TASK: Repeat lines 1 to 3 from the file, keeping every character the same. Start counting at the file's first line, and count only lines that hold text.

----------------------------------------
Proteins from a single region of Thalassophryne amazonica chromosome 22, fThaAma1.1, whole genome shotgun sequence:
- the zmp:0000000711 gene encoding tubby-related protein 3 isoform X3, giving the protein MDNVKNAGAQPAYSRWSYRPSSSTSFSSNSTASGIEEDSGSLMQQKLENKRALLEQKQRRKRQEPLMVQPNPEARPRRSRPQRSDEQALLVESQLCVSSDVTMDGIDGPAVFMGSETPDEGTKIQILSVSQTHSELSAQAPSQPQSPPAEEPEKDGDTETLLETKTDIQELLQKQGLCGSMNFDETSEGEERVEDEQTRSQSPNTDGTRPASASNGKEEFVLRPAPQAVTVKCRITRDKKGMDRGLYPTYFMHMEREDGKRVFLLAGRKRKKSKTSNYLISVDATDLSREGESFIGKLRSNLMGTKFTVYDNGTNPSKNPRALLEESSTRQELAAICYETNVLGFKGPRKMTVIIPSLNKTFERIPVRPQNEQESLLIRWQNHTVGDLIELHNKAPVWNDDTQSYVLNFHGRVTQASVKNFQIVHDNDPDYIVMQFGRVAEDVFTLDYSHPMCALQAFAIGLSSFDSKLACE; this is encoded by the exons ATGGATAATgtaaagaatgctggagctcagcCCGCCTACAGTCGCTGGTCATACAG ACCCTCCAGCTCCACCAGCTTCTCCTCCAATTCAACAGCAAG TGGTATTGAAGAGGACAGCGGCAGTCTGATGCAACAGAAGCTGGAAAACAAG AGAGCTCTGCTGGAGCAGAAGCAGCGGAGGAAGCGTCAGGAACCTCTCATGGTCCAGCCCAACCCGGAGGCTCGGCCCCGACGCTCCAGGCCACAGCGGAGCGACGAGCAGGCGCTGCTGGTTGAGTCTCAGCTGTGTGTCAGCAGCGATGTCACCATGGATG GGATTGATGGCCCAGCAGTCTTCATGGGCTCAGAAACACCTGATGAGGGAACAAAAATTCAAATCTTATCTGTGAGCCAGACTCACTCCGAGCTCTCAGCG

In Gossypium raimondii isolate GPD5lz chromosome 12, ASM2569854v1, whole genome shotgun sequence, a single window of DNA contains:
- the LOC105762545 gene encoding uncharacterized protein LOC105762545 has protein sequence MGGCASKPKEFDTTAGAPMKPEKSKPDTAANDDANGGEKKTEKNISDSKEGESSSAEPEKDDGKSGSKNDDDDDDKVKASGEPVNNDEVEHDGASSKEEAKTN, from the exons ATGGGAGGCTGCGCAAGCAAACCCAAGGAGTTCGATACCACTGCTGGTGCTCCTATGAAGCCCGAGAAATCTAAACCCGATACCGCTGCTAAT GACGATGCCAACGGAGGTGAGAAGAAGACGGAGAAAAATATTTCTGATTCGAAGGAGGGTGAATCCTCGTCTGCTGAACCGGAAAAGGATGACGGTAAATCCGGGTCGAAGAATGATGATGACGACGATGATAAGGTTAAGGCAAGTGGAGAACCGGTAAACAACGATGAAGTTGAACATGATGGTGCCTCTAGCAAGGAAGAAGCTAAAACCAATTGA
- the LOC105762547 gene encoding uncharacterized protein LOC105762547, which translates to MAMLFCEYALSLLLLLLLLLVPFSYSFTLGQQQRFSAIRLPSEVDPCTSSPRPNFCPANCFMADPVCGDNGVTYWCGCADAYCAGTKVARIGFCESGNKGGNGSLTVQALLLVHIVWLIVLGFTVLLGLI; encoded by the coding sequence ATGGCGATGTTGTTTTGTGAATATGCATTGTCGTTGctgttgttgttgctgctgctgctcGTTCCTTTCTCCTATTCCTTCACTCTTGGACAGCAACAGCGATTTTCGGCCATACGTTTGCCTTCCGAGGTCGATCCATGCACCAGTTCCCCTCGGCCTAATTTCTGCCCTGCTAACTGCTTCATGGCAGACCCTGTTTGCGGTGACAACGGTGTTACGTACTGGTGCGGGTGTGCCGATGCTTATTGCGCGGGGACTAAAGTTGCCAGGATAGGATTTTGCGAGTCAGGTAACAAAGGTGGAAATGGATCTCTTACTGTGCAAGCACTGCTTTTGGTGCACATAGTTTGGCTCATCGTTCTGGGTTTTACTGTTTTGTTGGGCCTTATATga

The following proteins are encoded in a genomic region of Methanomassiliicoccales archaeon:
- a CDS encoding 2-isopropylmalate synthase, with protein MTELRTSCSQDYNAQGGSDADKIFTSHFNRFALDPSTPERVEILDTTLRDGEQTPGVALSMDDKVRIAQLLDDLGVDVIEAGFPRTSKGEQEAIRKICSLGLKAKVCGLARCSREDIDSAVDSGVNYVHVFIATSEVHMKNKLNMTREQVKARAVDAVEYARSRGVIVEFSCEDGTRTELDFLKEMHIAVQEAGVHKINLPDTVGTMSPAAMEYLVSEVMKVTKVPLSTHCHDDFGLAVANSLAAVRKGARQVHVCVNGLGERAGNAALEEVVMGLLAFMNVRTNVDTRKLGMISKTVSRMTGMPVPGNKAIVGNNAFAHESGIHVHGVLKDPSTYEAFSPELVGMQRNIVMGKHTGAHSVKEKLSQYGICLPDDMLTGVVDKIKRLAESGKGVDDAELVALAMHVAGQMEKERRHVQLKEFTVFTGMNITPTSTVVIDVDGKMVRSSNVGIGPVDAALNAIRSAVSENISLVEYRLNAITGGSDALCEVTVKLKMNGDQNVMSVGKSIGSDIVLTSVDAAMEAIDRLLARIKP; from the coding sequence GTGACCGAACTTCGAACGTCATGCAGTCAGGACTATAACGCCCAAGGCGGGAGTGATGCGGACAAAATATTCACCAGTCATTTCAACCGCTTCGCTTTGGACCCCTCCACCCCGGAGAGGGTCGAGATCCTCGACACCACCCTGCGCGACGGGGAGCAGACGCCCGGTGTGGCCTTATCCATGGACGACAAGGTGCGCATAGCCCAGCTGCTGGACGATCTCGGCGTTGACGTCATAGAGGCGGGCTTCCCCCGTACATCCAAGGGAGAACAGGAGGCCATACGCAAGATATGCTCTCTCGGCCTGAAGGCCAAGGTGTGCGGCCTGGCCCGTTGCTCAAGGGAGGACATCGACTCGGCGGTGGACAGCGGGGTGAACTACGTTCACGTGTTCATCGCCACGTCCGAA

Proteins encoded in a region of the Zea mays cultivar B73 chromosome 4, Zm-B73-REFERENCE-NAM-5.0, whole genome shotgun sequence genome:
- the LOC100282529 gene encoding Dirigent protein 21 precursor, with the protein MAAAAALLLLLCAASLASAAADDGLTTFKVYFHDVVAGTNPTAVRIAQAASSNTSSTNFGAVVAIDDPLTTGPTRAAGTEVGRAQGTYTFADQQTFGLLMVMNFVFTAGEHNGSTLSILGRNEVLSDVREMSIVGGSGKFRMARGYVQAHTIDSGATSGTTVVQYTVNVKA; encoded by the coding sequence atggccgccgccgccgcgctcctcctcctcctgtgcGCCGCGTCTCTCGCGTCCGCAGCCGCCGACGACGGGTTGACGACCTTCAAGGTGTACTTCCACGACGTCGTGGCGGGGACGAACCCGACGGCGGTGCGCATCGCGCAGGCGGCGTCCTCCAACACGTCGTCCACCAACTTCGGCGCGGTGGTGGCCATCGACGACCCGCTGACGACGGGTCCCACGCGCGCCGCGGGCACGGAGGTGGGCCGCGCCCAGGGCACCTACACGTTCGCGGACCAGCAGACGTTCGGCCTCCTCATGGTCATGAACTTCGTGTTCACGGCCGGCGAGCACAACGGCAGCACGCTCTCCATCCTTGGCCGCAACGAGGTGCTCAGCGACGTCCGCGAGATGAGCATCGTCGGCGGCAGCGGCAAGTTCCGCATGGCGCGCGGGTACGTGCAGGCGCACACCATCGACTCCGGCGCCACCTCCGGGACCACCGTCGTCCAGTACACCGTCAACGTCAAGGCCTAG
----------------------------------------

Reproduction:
Proteins from a single region of Thalassophryne amazonica chromosome 22, fThaAma1.1, whole genome shotgun sequence:
- the zmp:0000000711 gene encoding tubby-related protein 3 isoform X3, giving the protein MDNVKNAGAQPAYSRWSYRPSSSTSFSSNSTASGIEEDSGSLMQQKLENKRALLEQKQRRKRQEPLMVQPNPEARPRRSRPQRSDEQALLVESQLCVSSDVTMDGIDGPAVFMGSETPDEGTKIQILSVSQTHSELSAQAPSQPQSPPAEEPEKDGDTETLLETKTDIQELLQKQGLCGSMNFDETSEGEERVEDEQTRSQSPNTDGTRPASASNGKEEFVLRPAPQAVTVKCRITRDKKGMDRGLYPTYFMHMEREDGKRVFLLAGRKRKKSKTSNYLISVDATDLSREGESFIGKLRSNLMGTKFTVYDNGTNPSKNPRALLEESSTRQELAAICYETNVLGFKGPRKMTVIIPSLNKTFERIPVRPQNEQESLLIRWQNHTVGDLIELHNKAPVWNDDTQSYVLNFHGRVTQASVKNFQIVHDNDPDYIVMQFGRVAEDVFTLDYSHPMCALQAFAIGLSSFDSKLACE; this is encoded by the exons ATGGATAATgtaaagaatgctggagctcagcCCGCCTACAGTCGCTGGTCATACAG ACCCTCCAGCTCCACCAGCTTCTCCTCCAATTCAACAGCAAG TGGTATTGAAGAGGACAGCGGCAGTCTGATGCAACAGAAGCTGGAAAACAAG AGAGCTCTGCTGGAGCAGAAGCAGCGGAGGAAGCGTCAGGAACCTCTCATGGTCCAGCCCAACCCGGAGGCTCGGCCCCGACGCTCCAGGCCACAGCGGAGCGACGAGCAGGCGCTGCTGGTTGAGTCTCAGCTGTGTGTCAGCAGCGATGTCACCATGGATG GGATTGATGGCCCAGCAGTCTTCATGGGCTCAGAAACACCTGATGAGGGAACAAAAATTCAAATCTTATCTGTGAGCCAGACTCACTCCGAGCTCTCAGCG

In Gossypium raimondii isolate GPD5lz chromosome 12, ASM2569854v1, whole genome shotgun sequence, a single window of DNA contains: